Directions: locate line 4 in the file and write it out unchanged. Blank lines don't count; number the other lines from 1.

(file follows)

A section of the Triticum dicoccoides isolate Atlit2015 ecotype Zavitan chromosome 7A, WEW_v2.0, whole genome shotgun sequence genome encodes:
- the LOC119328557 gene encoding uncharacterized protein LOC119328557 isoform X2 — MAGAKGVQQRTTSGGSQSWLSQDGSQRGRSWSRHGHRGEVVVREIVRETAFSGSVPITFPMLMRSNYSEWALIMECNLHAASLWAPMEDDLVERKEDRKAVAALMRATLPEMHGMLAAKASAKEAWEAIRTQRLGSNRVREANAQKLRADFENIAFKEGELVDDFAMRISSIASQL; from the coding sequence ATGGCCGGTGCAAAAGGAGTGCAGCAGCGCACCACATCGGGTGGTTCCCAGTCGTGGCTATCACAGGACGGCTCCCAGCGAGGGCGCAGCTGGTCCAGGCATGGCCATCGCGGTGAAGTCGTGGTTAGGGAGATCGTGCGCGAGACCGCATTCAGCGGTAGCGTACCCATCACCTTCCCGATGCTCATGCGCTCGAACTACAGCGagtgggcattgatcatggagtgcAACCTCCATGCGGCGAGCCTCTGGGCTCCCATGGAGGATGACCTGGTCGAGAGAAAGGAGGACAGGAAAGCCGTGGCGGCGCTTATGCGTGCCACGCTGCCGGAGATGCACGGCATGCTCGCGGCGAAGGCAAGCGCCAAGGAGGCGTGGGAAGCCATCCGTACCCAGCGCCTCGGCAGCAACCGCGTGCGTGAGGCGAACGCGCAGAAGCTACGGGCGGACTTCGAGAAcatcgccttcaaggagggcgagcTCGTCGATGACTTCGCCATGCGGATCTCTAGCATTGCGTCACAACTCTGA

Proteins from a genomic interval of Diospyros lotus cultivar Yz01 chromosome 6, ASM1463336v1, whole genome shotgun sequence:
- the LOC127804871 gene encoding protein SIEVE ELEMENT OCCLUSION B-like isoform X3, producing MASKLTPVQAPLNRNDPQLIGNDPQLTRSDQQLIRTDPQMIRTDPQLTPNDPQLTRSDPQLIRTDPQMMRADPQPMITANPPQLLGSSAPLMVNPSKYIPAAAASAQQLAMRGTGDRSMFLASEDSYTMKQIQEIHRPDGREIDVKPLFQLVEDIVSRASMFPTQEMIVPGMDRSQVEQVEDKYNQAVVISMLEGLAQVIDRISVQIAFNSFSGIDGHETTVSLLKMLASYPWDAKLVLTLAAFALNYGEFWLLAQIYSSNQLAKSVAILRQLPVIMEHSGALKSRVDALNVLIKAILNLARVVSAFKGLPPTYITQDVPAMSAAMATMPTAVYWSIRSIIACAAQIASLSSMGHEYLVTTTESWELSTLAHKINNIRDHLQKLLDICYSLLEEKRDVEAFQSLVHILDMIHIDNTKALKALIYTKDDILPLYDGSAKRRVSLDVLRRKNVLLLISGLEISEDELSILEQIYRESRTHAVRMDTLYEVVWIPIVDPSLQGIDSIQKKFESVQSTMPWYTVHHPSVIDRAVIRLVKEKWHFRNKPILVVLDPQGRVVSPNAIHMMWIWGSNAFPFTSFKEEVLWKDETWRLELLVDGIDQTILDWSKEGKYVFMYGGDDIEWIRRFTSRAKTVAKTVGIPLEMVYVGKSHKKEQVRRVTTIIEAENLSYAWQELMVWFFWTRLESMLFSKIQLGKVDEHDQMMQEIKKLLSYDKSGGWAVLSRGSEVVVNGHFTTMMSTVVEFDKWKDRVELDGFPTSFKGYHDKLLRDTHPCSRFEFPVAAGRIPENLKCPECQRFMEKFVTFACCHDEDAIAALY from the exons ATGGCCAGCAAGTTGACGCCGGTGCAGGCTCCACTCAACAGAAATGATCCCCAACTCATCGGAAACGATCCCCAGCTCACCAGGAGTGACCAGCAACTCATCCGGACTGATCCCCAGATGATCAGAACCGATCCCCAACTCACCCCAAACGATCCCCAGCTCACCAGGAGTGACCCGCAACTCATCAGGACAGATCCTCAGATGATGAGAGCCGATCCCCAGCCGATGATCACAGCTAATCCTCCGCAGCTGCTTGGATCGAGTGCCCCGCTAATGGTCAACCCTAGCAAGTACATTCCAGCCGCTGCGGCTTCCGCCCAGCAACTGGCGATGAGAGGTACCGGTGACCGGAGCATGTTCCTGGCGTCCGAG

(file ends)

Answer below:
- the LOC127804871 gene encoding protein SIEVE ELEMENT OCCLUSION B-like isoform X3, producing MASKLTPVQAPLNRNDPQLIGNDPQLTRSDQQLIRTDPQMIRTDPQLTPNDPQLTRSDPQLIRTDPQMMRADPQPMITANPPQLLGSSAPLMVNPSKYIPAAAASAQQLAMRGTGDRSMFLASEDSYTMKQIQEIHRPDGREIDVKPLFQLVEDIVSRASMFPTQEMIVPGMDRSQVEQVEDKYNQAVVISMLEGLAQVIDRISVQIAFNSFSGIDGHETTVSLLKMLASYPWDAKLVLTLAAFALNYGEFWLLAQIYSSNQLAKSVAILRQLPVIMEHSGALKSRVDALNVLIKAILNLARVVSAFKGLPPTYITQDVPAMSAAMATMPTAVYWSIRSIIACAAQIASLSSMGHEYLVTTTESWELSTLAHKINNIRDHLQKLLDICYSLLEEKRDVEAFQSLVHILDMIHIDNTKALKALIYTKDDILPLYDGSAKRRVSLDVLRRKNVLLLISGLEISEDELSILEQIYRESRTHAVRMDTLYEVVWIPIVDPSLQGIDSIQKKFESVQSTMPWYTVHHPSVIDRAVIRLVKEKWHFRNKPILVVLDPQGRVVSPNAIHMMWIWGSNAFPFTSFKEEVLWKDETWRLELLVDGIDQTILDWSKEGKYVFMYGGDDIEWIRRFTSRAKTVAKTVGIPLEMVYVGKSHKKEQVRRVTTIIEAENLSYAWQELMVWFFWTRLESMLFSKIQLGKVDEHDQMMQEIKKLLSYDKSGGWAVLSRGSEVVVNGHFTTMMSTVVEFDKWKDRVELDGFPTSFKGYHDKLLRDTHPCSRFEFPVAAGRIPENLKCPECQRFMEKFVTFACCHDEDAIAALY from the exons ATGGCCAGCAAGTTGACGCCGGTGCAGGCTCCACTCAACAGAAATGATCCCCAACTCATCGGAAACGATCCCCAGCTCACCAGGAGTGACCAGCAACTCATCCGGACTGATCCCCAGATGATCAGAACCGATCCCCAACTCACCCCAAACGATCCCCAGCTCACCAGGAGTGACCCGCAACTCATCAGGACAGATCCTCAGATGATGAGAGCCGATCCCCAGCCGATGATCACAGCTAATCCTCCGCAGCTGCTTGGATCGAGTGCCCCGCTAATGGTCAACCCTAGCAAGTACATTCCAGCCGCTGCGGCTTCCGCCCAGCAACTGGCGATGAGAGGTACCGGTGACCGGAGCATGTTCCTGGCGTCCGAG